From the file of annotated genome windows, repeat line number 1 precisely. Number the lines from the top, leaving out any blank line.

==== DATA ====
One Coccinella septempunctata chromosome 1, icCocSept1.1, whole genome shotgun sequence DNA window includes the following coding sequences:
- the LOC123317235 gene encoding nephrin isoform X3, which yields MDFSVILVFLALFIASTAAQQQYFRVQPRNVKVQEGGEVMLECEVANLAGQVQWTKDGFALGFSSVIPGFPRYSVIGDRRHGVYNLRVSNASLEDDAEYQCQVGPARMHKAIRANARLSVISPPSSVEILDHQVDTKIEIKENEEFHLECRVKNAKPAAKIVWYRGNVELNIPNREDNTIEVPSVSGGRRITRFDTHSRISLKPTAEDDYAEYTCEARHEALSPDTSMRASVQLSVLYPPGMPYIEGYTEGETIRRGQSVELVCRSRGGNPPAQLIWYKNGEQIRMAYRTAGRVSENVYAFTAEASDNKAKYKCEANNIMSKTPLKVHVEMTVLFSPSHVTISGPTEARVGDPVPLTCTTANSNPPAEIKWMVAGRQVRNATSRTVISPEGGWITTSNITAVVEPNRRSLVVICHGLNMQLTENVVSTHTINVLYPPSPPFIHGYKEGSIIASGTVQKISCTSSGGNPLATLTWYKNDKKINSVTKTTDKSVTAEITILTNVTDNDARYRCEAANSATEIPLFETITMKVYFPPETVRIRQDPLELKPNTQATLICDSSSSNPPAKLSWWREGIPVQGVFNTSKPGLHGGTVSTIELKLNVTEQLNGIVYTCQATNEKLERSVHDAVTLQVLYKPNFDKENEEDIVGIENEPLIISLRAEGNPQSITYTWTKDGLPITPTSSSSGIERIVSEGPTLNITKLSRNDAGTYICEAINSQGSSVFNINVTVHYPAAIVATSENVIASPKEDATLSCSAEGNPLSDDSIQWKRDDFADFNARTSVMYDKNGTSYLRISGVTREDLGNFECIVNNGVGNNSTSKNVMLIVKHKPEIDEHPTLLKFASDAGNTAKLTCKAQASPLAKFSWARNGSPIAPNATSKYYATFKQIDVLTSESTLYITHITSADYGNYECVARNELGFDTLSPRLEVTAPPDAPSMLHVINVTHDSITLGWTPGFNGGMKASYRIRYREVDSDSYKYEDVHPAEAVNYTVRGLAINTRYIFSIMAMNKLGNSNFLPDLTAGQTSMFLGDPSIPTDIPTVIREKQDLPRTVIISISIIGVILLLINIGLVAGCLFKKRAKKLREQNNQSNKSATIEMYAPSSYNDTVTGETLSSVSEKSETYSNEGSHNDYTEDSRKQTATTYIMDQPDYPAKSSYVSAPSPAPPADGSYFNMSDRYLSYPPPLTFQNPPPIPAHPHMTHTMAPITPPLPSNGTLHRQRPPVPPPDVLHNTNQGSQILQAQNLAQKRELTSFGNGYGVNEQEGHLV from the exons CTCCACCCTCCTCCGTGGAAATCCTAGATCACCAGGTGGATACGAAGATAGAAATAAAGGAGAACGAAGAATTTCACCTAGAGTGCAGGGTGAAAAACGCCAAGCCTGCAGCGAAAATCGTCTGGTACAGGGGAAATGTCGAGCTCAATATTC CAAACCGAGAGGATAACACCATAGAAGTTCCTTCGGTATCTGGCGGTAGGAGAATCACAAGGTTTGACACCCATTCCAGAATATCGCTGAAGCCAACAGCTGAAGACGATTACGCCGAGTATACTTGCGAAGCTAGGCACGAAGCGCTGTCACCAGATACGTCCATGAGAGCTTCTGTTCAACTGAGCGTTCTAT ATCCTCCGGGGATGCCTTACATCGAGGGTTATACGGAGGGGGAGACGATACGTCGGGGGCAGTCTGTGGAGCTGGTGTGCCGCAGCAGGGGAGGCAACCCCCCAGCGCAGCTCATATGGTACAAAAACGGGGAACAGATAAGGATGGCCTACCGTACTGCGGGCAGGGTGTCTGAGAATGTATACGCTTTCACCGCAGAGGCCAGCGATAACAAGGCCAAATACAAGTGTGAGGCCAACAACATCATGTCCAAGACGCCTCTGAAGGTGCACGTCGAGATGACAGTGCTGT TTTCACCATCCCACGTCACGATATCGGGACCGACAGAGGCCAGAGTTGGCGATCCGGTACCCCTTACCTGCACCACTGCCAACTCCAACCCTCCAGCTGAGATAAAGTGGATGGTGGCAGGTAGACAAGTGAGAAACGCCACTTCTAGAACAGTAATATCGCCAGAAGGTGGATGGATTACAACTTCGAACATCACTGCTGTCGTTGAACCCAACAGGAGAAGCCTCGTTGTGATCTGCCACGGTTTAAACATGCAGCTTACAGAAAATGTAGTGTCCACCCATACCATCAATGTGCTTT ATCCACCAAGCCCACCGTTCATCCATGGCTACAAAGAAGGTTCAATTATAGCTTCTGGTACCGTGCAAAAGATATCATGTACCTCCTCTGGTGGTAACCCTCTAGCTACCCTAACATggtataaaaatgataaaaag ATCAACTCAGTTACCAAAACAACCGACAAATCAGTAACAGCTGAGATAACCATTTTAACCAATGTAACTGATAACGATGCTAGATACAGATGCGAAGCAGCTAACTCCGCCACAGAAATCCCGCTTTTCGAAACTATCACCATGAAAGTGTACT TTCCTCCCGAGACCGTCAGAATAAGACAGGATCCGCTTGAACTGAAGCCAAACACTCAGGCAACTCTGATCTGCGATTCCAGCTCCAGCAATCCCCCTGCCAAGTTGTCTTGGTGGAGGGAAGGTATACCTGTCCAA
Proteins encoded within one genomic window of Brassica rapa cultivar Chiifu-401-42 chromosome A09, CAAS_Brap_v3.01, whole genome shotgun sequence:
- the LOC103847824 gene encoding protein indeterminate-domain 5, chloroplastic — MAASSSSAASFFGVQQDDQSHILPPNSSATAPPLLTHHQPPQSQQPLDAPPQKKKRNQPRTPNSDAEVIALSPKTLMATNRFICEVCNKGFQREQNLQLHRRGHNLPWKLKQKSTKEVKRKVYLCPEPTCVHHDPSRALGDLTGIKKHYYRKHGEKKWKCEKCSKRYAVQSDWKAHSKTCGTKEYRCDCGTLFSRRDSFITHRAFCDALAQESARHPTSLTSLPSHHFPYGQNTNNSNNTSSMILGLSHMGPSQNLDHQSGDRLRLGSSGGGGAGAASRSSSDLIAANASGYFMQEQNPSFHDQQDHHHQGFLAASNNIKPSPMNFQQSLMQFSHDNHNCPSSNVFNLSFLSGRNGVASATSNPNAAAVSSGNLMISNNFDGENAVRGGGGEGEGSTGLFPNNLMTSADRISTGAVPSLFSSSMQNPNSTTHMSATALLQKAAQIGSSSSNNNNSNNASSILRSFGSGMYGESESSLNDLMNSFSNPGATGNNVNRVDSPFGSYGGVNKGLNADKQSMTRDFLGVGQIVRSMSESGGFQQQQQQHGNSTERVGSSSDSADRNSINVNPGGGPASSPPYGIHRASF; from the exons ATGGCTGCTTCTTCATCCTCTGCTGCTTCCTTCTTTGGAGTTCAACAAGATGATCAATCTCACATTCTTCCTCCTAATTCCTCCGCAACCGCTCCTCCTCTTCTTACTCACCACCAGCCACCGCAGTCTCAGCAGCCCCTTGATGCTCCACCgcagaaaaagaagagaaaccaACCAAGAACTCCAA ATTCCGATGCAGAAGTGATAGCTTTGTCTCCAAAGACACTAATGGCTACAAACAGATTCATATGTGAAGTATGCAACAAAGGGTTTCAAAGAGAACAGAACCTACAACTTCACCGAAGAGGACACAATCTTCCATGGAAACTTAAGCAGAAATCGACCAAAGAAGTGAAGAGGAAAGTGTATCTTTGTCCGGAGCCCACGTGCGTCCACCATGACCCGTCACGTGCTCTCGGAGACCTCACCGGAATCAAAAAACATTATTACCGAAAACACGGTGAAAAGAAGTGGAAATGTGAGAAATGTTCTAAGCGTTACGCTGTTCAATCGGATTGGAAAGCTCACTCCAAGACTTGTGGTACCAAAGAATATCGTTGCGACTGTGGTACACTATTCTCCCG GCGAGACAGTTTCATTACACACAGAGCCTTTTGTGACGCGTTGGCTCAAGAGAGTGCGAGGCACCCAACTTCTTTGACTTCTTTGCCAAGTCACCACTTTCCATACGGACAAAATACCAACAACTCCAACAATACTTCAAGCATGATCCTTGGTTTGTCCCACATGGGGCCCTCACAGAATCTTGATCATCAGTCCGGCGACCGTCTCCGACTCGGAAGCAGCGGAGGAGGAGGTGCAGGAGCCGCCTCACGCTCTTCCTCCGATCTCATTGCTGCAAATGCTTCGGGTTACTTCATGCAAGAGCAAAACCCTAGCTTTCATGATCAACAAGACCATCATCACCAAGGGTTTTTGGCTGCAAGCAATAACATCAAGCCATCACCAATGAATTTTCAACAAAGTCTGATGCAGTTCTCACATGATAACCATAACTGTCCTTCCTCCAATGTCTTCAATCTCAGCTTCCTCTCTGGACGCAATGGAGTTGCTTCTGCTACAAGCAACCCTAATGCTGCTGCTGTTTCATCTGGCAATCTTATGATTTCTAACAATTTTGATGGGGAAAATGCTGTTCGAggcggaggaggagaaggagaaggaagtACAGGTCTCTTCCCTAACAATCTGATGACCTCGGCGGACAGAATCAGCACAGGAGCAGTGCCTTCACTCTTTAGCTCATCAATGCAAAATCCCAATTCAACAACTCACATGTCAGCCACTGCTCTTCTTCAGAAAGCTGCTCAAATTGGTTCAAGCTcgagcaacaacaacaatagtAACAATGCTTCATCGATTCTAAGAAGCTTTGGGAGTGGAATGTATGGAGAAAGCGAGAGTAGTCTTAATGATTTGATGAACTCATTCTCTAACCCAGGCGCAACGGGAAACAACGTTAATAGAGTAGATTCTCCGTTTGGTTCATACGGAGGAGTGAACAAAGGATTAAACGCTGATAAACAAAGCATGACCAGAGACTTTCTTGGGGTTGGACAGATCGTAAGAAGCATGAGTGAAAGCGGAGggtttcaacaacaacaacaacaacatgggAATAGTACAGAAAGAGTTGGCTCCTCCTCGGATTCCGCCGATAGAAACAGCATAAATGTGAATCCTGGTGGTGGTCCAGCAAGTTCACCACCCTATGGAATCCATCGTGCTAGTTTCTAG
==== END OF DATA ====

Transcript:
One Coccinella septempunctata chromosome 1, icCocSept1.1, whole genome shotgun sequence DNA window includes the following coding sequences: